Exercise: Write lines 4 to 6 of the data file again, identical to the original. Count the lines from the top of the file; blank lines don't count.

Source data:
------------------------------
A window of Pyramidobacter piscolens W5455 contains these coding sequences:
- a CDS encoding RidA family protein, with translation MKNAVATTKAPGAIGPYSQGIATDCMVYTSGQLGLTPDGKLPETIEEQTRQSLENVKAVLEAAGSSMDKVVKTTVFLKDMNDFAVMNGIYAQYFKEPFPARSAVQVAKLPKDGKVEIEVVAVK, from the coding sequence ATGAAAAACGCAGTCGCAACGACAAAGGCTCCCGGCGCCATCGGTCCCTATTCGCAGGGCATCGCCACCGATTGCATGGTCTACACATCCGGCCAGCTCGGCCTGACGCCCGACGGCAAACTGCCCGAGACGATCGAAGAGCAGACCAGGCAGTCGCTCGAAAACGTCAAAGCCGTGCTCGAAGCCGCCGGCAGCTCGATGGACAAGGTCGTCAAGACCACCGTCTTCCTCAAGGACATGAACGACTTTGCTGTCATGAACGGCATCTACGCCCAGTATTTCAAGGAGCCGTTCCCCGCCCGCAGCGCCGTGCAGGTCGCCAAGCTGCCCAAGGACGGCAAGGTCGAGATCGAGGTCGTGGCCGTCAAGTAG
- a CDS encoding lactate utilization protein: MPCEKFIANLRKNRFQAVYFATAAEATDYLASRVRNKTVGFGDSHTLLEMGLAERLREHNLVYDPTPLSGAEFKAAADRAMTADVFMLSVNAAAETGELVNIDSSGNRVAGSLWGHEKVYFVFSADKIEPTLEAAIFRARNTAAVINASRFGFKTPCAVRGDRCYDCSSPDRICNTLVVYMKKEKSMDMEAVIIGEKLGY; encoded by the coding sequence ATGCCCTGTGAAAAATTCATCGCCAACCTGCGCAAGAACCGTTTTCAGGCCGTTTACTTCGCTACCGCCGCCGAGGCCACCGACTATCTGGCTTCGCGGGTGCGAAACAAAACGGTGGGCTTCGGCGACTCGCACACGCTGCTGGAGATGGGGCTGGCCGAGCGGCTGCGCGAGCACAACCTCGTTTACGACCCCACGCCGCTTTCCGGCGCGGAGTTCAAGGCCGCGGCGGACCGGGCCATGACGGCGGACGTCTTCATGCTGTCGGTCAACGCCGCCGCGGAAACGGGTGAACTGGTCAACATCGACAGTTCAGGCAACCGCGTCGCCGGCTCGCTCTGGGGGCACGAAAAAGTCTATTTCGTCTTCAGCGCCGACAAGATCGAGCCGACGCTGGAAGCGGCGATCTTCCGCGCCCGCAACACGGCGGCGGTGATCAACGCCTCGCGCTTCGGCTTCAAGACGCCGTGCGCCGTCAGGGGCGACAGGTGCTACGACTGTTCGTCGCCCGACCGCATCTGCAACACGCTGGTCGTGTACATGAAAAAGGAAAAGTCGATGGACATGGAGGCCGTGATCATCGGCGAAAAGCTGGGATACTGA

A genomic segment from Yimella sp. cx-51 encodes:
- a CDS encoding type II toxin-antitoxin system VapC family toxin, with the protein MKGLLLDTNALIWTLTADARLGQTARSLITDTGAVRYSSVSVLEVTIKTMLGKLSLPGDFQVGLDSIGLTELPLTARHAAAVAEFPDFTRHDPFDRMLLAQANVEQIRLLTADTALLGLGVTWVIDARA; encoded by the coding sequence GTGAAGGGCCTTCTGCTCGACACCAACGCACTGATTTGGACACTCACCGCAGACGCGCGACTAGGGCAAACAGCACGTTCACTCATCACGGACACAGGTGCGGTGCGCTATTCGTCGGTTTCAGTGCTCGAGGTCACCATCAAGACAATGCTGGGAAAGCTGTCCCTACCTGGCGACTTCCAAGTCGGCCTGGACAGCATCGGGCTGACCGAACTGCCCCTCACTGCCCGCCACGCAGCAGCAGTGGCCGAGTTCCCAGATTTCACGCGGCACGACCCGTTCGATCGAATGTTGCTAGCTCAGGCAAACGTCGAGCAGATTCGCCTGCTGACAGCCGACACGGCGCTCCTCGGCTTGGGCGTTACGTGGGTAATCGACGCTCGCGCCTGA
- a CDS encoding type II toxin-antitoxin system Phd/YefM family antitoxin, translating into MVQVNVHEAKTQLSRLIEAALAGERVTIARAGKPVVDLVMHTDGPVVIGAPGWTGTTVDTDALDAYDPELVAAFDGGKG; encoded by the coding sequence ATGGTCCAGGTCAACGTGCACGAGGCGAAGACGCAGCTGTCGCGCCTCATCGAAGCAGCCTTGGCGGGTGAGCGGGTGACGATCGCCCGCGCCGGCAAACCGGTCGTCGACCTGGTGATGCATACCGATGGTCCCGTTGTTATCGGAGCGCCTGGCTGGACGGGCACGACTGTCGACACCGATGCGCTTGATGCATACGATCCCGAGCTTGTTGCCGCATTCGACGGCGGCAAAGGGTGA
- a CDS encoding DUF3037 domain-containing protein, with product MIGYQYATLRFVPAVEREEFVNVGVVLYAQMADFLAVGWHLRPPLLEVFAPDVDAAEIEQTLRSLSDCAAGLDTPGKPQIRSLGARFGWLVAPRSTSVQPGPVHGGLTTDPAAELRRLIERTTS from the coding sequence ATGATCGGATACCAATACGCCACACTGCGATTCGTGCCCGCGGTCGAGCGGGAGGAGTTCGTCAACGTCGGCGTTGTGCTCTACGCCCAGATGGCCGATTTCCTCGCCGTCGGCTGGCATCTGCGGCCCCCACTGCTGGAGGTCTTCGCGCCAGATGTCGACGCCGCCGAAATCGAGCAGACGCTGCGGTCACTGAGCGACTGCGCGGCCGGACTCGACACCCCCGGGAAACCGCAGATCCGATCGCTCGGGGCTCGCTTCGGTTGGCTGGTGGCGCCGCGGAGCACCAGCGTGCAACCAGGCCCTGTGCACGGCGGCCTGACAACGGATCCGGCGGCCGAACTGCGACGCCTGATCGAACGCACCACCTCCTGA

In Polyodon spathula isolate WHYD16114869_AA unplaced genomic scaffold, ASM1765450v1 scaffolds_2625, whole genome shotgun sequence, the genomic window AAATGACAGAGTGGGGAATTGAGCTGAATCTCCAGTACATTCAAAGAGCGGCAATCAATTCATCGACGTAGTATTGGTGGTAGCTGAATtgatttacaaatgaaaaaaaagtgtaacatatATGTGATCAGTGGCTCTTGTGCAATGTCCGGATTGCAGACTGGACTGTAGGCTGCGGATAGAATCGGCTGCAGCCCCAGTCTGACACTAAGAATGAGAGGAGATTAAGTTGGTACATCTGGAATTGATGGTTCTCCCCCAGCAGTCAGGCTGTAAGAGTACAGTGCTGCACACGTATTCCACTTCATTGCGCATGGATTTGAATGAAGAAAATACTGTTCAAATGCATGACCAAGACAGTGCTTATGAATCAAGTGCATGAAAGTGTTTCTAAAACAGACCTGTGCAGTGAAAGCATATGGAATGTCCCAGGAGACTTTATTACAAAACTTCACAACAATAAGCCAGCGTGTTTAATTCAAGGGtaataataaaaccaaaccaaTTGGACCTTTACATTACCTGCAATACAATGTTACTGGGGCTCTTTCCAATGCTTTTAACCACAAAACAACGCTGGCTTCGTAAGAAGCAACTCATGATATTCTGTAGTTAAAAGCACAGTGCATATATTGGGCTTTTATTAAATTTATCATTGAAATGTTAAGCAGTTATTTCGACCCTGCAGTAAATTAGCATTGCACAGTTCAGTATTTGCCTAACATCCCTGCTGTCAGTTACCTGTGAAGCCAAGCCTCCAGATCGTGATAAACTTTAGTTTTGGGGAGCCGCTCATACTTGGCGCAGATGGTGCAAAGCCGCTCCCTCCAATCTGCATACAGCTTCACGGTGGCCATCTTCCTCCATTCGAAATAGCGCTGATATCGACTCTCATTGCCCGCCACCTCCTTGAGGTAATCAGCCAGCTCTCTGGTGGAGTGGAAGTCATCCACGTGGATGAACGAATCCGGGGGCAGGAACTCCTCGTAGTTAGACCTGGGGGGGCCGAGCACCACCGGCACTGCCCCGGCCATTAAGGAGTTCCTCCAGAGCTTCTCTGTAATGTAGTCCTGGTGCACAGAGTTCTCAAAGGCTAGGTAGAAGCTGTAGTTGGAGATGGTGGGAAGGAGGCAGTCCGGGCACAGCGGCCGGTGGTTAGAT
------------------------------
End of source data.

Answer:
A genomic segment from Yimella sp. cx-51 encodes:
- a CDS encoding type II toxin-antitoxin system VapC family toxin, with the protein MKGLLLDTNALIWTLTADARLGQTARSLITDTGAVRYSSVSVLEVTIKTMLGKLSLPGDFQVGLDSIGLTELPLTARHAAAVAEFPDFTRHDPFDRMLLAQANVEQIRLLTADTALLGLGVTWVIDARA; encoded by the coding sequence GTGAAGGGCCTTCTGCTCGACACCAACGCACTGATTTGGACACTCACCGCAGACGCGCGACTAGGGCAAACAGCACGTTCACTCATCACGGACACAGGTGCGGTGCGCTATTCGTCGGTTTCAGTGCTCGAGGTCACCATCAAGACAATGCTGGGAAAGCTGTCCCTACCTGGCGACTTCCAAGTCGGCCTGGACAGCATCGGGCTGACCGAACTGCCCCTCACTGCCCGCCACGCAGCAGCAGTGGCCGAGTTCCCAGATTTCACGCGGCACGACCCGTTCGATCGAATGTTGCTAGCTCAGGCAAACGTCGAGCAGATTCGCCTGCTGACAGCCGACACGGCGCTCCTCGGCTTGGGCGTTACGTGGGTAATCGACGCTCGCGCCTGA
- a CDS encoding type II toxin-antitoxin system Phd/YefM family antitoxin, translating into MVQVNVHEAKTQLSRLIEAALAGERVTIARAGKPVVDLVMHTDGPVVIGAPGWTGTTVDTDALDAYDPELVAAFDGGKG; encoded by the coding sequence ATGGTCCAGGTCAACGTGCACGAGGCGAAGACGCAGCTGTCGCGCCTCATCGAAGCAGCCTTGGCGGGTGAGCGGGTGACGATCGCCCGCGCCGGCAAACCGGTCGTCGACCTGGTGATGCATACCGATGGTCCCGTTGTTATCGGAGCGCCTGGCTGGACGGGCACGACTGTCGACACCGATGCGCTTGATGCATACGATCCCGAGCTTGTTGCCGCATTCGACGGCGGCAAAGGGTGA